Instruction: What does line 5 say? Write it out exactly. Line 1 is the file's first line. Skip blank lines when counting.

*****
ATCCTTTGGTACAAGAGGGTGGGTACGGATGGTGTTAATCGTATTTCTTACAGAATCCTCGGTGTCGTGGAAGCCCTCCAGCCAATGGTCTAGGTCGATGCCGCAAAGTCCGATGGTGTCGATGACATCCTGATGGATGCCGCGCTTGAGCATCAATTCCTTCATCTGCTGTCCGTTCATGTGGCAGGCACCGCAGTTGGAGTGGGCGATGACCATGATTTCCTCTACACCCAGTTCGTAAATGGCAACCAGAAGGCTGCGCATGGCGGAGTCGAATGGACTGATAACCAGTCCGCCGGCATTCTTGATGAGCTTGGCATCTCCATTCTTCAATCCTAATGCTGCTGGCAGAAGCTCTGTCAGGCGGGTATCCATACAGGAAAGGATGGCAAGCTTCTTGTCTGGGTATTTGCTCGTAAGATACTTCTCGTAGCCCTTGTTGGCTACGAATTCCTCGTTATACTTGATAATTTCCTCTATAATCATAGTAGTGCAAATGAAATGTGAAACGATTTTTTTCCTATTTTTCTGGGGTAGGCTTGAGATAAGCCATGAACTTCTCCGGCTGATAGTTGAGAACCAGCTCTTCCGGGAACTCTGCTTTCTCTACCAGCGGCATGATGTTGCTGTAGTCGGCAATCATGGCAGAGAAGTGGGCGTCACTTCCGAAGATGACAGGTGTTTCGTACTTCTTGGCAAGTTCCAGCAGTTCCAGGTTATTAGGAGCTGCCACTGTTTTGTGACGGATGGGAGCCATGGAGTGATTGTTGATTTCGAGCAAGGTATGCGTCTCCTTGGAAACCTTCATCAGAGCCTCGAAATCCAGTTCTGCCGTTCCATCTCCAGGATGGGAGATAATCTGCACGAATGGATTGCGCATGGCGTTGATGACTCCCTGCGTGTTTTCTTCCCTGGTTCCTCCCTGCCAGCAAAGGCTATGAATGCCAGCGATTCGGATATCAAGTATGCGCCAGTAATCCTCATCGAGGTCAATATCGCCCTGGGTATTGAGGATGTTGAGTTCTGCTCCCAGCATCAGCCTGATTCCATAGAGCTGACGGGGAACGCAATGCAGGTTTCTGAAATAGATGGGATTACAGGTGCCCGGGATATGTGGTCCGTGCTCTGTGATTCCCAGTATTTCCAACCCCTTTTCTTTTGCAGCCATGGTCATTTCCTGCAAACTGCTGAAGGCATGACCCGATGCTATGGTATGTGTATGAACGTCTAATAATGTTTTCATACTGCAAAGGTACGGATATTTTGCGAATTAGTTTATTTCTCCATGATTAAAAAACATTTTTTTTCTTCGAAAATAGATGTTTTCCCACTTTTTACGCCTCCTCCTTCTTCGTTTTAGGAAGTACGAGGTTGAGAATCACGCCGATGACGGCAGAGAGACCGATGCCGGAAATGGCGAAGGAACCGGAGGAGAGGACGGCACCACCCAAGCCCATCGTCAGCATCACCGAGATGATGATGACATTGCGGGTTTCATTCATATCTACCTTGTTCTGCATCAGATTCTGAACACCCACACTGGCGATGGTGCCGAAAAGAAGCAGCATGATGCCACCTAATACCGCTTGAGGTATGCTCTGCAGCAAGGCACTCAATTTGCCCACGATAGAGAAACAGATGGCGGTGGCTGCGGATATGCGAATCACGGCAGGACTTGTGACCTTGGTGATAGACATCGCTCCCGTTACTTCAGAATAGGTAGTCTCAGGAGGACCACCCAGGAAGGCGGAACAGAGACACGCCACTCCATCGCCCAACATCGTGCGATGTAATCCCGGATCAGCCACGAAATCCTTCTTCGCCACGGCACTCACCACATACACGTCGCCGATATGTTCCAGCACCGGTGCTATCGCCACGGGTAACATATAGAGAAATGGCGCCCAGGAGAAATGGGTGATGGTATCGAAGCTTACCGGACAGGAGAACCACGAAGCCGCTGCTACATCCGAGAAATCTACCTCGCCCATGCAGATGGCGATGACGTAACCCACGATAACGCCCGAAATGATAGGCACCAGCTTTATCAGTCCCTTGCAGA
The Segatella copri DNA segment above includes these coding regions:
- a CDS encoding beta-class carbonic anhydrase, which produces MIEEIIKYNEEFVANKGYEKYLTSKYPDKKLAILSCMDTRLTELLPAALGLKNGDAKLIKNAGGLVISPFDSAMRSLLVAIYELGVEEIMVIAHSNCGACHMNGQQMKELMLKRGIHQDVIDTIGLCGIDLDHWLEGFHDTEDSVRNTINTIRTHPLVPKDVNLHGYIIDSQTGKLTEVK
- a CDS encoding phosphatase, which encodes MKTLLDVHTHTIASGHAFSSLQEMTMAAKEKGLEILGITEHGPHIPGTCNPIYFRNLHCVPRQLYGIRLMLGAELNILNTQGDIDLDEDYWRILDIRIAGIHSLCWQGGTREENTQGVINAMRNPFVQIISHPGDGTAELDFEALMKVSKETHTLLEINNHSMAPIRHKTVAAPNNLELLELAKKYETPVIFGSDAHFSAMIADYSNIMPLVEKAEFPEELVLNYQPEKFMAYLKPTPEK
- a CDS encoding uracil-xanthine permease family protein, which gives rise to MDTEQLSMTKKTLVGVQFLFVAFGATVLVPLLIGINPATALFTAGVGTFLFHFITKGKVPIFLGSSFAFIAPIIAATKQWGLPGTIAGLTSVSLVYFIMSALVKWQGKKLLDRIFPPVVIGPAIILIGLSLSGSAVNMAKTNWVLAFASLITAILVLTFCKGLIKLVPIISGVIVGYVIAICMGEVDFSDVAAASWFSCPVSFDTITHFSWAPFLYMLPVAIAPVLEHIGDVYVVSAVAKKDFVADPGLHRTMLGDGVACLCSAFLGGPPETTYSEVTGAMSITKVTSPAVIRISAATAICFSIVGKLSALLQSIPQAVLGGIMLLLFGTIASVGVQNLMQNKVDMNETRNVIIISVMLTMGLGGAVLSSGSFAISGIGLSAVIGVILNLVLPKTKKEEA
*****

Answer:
- a CDS encoding uracil-xanthine permease family protein, which gives rise to MDTEQLSMTKKTLVGVQFLFVAFGATVLVPLLIGINPATALFTAGVGTFLFHFITKGKVPIFLGSSFAFIAPIIAATKQWGLPGTIAGLTSVSLVYFIMSALVKWQGKKLLDRIFPPVVIGPAIILIGLSLSGSAVNMAKTNWVLAFASLITAILVLTFCKGLIKLVPIISGVIVGYVIAICMGEVDFSDVAAASWFSCPVSFDTITHFSWAPFLYMLPVAIAPVLEHIGDVYVVSAVAKKDFVADPGLHRTMLGDGVACLCSAFLGGPPETTYSEVTGAMSITKVTSPAVIRISAATAICFSIVGKLSALLQSIPQAVLGGIMLLLFGTIASVGVQNLMQNKVDMNETRNVIIISVMLTMGLGGAVLSSGSFAISGIGLSAVIGVILNLVLPKTKKEEA